2023 NFPA 72 Changes: Smoke Detectors

smoke detectors
Composite image of smoke and fire detector

Most states follow the guidelines established by the National Fire Protection Association (NFPA). But there are some variables. For example, effective Jan. 1, 2023, Illinois law requires homes and apartments to replace smoke alarms more than 10 years old with long-term detectors that house 10-year sealed batteries. Homeowners could be fined $100 for failure to do so. (Homes built after 1988 with hardwired smoke alarms are exempt, as are homes with wireless alarms that use Wi-Fi, low-power radio frequencies, or some other wireless local-area networking.)

It is incumbent upon electricians, builders, and inspectors to keep up with these changes and to accept that NFPA 72 is the real driver as to requirements and placement of smoke alarms/carbon monoxide detectors.
Joseph Alexander, chief building official, City of Suwanee, GA

Here are a few of the basic NFPA guidelines for CO and smoke detectors plus some changes from 2022.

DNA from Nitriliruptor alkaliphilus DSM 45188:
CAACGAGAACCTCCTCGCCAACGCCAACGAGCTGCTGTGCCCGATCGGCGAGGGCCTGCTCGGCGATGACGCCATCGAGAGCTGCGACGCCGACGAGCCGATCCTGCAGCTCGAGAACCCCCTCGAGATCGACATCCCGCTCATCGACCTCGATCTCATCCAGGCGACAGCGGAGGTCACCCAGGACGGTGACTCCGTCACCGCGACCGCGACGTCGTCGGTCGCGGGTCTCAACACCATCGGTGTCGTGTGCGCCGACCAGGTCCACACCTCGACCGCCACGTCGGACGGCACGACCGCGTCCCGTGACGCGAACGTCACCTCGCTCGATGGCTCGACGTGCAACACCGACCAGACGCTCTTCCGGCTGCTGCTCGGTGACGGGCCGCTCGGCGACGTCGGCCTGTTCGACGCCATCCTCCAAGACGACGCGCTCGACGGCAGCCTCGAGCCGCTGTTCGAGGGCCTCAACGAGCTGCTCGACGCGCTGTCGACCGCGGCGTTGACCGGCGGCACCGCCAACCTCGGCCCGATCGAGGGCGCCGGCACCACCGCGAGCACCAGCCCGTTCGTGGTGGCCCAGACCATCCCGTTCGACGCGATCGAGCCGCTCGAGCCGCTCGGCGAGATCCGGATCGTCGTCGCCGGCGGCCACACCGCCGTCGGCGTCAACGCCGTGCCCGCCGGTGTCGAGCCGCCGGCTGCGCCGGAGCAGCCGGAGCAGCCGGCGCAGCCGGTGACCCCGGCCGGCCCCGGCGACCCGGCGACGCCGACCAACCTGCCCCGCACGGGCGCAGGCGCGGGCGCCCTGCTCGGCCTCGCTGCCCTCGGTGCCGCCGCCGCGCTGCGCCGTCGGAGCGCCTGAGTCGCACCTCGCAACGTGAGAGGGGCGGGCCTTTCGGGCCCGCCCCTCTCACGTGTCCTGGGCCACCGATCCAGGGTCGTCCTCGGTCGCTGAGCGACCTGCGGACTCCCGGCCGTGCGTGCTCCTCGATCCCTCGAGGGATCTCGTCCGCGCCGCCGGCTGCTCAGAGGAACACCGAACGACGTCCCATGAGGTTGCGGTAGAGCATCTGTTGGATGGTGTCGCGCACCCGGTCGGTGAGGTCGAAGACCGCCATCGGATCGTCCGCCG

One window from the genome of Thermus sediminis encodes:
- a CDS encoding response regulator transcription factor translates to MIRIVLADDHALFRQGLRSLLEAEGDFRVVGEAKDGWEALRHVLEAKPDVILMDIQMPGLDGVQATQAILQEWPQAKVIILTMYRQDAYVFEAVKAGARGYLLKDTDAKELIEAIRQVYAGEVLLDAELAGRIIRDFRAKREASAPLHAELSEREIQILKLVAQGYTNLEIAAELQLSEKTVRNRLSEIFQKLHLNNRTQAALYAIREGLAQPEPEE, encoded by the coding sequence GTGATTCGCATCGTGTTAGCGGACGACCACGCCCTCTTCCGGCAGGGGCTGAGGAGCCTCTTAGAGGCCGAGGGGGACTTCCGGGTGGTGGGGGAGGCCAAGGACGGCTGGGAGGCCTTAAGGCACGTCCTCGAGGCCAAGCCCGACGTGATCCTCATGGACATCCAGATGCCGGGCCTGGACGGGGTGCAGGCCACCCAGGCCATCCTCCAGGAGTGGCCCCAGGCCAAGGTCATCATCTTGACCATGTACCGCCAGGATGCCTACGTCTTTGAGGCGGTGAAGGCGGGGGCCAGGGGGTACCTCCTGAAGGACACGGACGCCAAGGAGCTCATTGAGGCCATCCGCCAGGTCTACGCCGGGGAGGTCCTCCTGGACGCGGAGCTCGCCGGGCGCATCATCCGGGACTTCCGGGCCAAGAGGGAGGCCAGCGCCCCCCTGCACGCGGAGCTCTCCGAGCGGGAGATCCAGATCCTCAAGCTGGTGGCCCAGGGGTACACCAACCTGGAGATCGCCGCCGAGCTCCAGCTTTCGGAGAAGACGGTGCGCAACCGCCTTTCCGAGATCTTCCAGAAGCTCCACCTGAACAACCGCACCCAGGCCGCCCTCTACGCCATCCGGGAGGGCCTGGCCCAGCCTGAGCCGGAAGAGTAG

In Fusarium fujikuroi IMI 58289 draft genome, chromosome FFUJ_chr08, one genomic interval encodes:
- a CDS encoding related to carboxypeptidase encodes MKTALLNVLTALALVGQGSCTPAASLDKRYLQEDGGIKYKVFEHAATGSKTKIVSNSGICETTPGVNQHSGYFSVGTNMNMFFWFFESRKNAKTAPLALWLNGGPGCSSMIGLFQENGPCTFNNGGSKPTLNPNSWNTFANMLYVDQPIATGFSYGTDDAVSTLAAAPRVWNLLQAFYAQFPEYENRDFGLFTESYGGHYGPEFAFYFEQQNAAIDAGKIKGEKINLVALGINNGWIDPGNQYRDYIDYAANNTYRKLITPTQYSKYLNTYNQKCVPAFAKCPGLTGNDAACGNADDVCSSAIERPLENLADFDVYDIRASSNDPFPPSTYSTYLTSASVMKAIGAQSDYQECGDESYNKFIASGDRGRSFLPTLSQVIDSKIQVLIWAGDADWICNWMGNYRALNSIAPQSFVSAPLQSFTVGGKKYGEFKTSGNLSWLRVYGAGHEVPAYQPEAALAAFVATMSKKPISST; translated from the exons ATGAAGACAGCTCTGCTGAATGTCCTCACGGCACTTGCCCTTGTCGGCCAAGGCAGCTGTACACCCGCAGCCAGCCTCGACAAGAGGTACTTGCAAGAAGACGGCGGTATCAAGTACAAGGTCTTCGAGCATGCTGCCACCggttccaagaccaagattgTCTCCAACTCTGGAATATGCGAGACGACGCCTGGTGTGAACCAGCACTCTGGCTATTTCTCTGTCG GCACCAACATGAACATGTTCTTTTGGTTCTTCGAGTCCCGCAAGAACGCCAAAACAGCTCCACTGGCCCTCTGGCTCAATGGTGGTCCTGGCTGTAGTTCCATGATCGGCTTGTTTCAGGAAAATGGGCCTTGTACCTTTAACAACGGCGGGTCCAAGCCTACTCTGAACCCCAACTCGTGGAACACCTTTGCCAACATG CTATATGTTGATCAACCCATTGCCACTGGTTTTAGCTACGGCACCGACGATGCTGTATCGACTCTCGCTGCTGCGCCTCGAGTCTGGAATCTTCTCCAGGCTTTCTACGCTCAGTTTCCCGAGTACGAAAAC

Construction, Electrical Updates for Smoke Detectors

“The mandate to install smoke detectors at control units, power extender panels, and supervising station transmitting equipment has been a matter of debate,” says Mobile Communications America. NFPA 2022 allows for a risk assessment to be performed by your local AHJ (authority having jurisdiction) to determine the need for early detection at control equipment.

Other focal points and modifications include:

  • Abandoned smoke detectors must be labeled “out of service” and removed from commercial properties.
  • Battery amp-hours increased from 20% to 25%. Smoke alarms’ primary power must be from the building’s wiring with rechargeable battery backup.
  • Circuits must have 1-hour fire protection through:
    • Cable systems
    • Fire rated-enclosures
    • Fire-rated circuit integrity cables
  • Emergency digital signage must now be manually controlled and reset by emergency personnel.
  • Units should be interconnected, including wireless.
  • “Where alterations, repairs, or additions requiring a permit occur, the individual dwelling unit shall be equipped with smoke alarms located as required for new dwellings (IRC Sec. 314.2.2).”

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